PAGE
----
How Decisions Favor the Prepared Mind-The Synergy between Reason and Emotion

From Plato to Freud, from reason to cognition, we have traveled a long way to unravel the workings of how we make decisions.

Antonio Damasio and Antoine Bokhara in the 1990s introduced the Iowa Gambling Task, simulating how decisions are made. They learned that emotions’ react before rationality. This may not seem extraordinary now but it certainly was a breakthrough then.  

Feelings are saying something. But how should they be interpreted?

Sometimes they need to be listened to. When a child cries after falling, their emotion might need to be addressed. The child wants to feel safe and protected.

Sometimes emotions have to be bypassed as Captain Al Haynes did when he landed a severely compromised United Airlines plane in the summer of 1989. He said he felt like he was simultaneously living in two worlds: the world of emotions where he feared for his and the passengers’ lives and the world of control and rationality where clarity and correct decisions had to be made to survive.  

How have you been compromised by the exuberance of your emotions? Have you ever experienced what I call a split mind, fully aware of both your acute emotional state while needing to make correct life-saving decisions?

In Jonah Lehrer’s book How We Decide, he explains how the prefrontal cortex played a role that fateful day for Captain Haynes. Lehrer describes it like this: an experienced working memory is part of the prefrontal cortex’s flexibility. Problem solving, critical nuances are found in the prefrontal cortex whose neurons continue to fire after stimulus has disappeared. Emotions alone don’t resolve situations, rationality alone doesn’t resolve situations. Combining them creates the synergy to make successful outcome.

How can we regulate our emotions? The answer is surprising simple: by thinking about them.  Psychologist call this metacognition….The prefrontal cortex can deliberately choose to ignore the emotional brain:” According to the neuroscientist Benedetto de Martion, “’People who are more rational don’t perceive emotion less, they just regulate it better.” Now, that’s a profound discovery. Every emotion can be accompanied by self-awareness.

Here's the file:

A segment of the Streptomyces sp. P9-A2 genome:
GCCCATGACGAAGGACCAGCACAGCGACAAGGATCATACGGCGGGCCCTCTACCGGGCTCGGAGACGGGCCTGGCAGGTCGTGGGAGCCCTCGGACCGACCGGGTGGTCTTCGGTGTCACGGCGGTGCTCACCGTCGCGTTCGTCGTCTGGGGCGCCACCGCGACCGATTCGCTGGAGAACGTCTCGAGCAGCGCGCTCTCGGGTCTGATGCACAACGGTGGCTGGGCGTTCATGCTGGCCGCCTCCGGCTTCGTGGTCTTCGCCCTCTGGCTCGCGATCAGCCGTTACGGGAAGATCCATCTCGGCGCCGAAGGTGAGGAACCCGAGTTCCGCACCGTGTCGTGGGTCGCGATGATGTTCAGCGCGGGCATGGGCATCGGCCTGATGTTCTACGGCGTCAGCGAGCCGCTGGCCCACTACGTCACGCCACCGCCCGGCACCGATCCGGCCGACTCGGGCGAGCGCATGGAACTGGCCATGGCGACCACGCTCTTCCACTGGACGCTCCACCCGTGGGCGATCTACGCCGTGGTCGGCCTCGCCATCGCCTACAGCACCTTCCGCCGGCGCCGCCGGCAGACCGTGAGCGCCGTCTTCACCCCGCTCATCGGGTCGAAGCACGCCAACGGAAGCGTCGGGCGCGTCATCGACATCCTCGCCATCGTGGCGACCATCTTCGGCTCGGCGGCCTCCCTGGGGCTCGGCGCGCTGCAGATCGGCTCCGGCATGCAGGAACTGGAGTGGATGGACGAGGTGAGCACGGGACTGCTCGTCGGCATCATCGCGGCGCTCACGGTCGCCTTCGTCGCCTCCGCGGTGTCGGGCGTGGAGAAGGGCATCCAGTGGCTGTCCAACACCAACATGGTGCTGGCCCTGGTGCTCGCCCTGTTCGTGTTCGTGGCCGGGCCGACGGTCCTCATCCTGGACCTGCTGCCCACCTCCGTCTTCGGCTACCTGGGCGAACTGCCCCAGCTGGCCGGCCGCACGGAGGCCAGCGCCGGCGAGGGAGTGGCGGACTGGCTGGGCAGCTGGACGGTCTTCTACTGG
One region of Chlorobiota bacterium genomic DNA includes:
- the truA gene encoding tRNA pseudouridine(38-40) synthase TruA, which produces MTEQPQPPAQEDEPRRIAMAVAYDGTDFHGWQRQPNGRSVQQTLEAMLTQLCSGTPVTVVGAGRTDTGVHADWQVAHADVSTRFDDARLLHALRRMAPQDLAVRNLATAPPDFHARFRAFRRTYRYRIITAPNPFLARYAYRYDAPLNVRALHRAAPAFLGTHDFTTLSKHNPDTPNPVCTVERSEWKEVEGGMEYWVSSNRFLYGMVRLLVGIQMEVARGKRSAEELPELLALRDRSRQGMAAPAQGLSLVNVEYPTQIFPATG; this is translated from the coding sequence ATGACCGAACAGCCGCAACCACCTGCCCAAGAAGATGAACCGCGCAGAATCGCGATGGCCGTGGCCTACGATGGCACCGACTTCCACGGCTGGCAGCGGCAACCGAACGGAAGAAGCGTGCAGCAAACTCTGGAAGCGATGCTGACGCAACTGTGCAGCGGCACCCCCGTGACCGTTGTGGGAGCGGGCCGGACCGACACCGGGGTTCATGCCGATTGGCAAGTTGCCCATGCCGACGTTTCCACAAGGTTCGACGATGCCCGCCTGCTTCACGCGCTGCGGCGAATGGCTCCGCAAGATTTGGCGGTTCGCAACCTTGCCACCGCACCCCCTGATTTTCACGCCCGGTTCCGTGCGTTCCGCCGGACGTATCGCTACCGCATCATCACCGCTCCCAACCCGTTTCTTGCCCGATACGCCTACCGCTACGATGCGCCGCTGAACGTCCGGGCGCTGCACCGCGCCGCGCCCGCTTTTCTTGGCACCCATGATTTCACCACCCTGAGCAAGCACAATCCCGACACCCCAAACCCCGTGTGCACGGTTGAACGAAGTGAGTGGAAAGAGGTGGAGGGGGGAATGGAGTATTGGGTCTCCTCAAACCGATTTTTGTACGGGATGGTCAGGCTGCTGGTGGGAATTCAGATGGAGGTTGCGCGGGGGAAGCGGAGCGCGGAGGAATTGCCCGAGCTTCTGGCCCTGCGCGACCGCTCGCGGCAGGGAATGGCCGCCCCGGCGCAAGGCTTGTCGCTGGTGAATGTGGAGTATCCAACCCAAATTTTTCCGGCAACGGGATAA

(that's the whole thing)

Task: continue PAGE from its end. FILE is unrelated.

Aristotle, in his book The Nicomachean Ethic said that rationality wasn’t always in conflict with emotion….’Anyone can become angry-that is easy. But to become angry with the right person, to the right degree, at the right time, for the right purpose, and in the right way-that is not easy.’ Is it important then to think about emotions in order to more fully experience them?  Yes.

Too much thinking can short circuit emotions. Choking in sports is an example. In the middle of a tennis match you begin to question what you are doing. That seed of doubt can wreak havoc on your outcome.  I remember a semi-final of a match of a tournament I was expected to win. I won the first set of this match. But for some reason, I tightened up, I was started to play to protect my win and as a result not only did I lose the second set, I couldn’t recuperate, and lost the third set. My emotions absolutely got in my way. I choked.

Sometimes we do better when we know less. Because working memory and rationality share a common cortical source-the prefrontal cortex-a mind trying to remember lots of information is less able to exert control over its impulses.

I believe the better we know our intention into going into something, the more effective we are at looking for the information that will guide us to the outcomes we intend. Know the emotion you want, use the rational brain to get you to your intended outcome.  

When have you integrated the emotional and rational brain for great results? What are situations where you have faced unintended consequences when emotions or extra thinking have derailed your intentions? How can you bring synergy to your emotions and thinking?

Leave a comment, let me know how your thinking and feeling support you in living a satisfying life.  

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